If you currently use a countertop pitcher or faucet-mount water filter to improve your water’s clarity and taste, it’s worth considering a more robust point-of-use filtration system that fits neatly in the cabinet under the kitchen sink. There are lots of options available that vary in their filtering ability, and each of them will save you time and effort each time you go to the sink for a glass of water.
Achieving better filtration
Under-sink systems can consist of a single filter, but many rely on a combination of filters to remove specific minerals and additives. Some systems combine carbon-type filters with reverse osmosis (RO) technology. In an RO system, the water is forced through a semi-permeable membrane that can remove contaminants down to the bacteria level. Because RO systems take time to work, components include a four or five-gallon storage tank so that fresh water is always available.
Some under-sink systems include an ultraviolet (UV) light chamber. The UV light does not filter anything, but can zap bacteria to further sanitize the water.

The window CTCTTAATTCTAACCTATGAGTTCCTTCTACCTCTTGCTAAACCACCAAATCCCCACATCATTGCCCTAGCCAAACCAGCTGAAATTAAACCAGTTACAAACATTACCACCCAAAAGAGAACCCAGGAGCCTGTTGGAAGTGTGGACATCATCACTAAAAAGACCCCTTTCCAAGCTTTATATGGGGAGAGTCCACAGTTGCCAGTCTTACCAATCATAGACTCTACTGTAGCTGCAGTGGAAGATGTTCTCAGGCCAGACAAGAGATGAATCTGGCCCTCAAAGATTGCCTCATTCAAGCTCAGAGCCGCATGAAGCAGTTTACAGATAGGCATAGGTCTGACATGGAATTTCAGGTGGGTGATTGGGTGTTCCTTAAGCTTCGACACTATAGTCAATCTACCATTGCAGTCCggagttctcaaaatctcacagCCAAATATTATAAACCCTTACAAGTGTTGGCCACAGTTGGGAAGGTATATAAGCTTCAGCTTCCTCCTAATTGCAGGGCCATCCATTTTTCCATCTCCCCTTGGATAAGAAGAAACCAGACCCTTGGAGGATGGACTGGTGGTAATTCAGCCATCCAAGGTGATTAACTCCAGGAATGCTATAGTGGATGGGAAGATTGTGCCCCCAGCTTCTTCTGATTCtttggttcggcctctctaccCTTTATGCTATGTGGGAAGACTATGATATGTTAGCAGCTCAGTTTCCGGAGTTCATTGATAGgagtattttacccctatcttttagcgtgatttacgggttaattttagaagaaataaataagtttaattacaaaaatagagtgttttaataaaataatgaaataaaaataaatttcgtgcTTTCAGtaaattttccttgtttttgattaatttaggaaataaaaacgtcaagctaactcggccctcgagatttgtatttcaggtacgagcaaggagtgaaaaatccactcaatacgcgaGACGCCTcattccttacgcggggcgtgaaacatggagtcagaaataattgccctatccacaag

As with any water filtration system, it should meet the standards of NSF International or the Water Quality Association. That is the only way you can verify the manufacturer’s claims.
Understanding the installation process
Installing an under-sink filter involves tapping into the cold water line and then running the water through the system and up to a dedicated faucet in the sink deck. Some products tie into the water line so that the existing faucet dispenses the filtered water. The connections are either compression fittings that you attach using a wrench, or quick-connect fittings. Most systems do not require soldering, so installation is easily manageable for a DIY-savvy homeowner.
The filters need to be changed periodically, usually on a 6 or 12-month schedule. RO membranes last about two to three years.
For any home, an under-sink filtration system is a reliable way to obtain clear and better-tasting drinking water. To choose the best system for your needs, send a sample of your home’s water to have it tested (especially if you source your water from a well). The test results will help you make the right purchase.
Fran J. Donegan, Contributor, Home Depot, [email protected]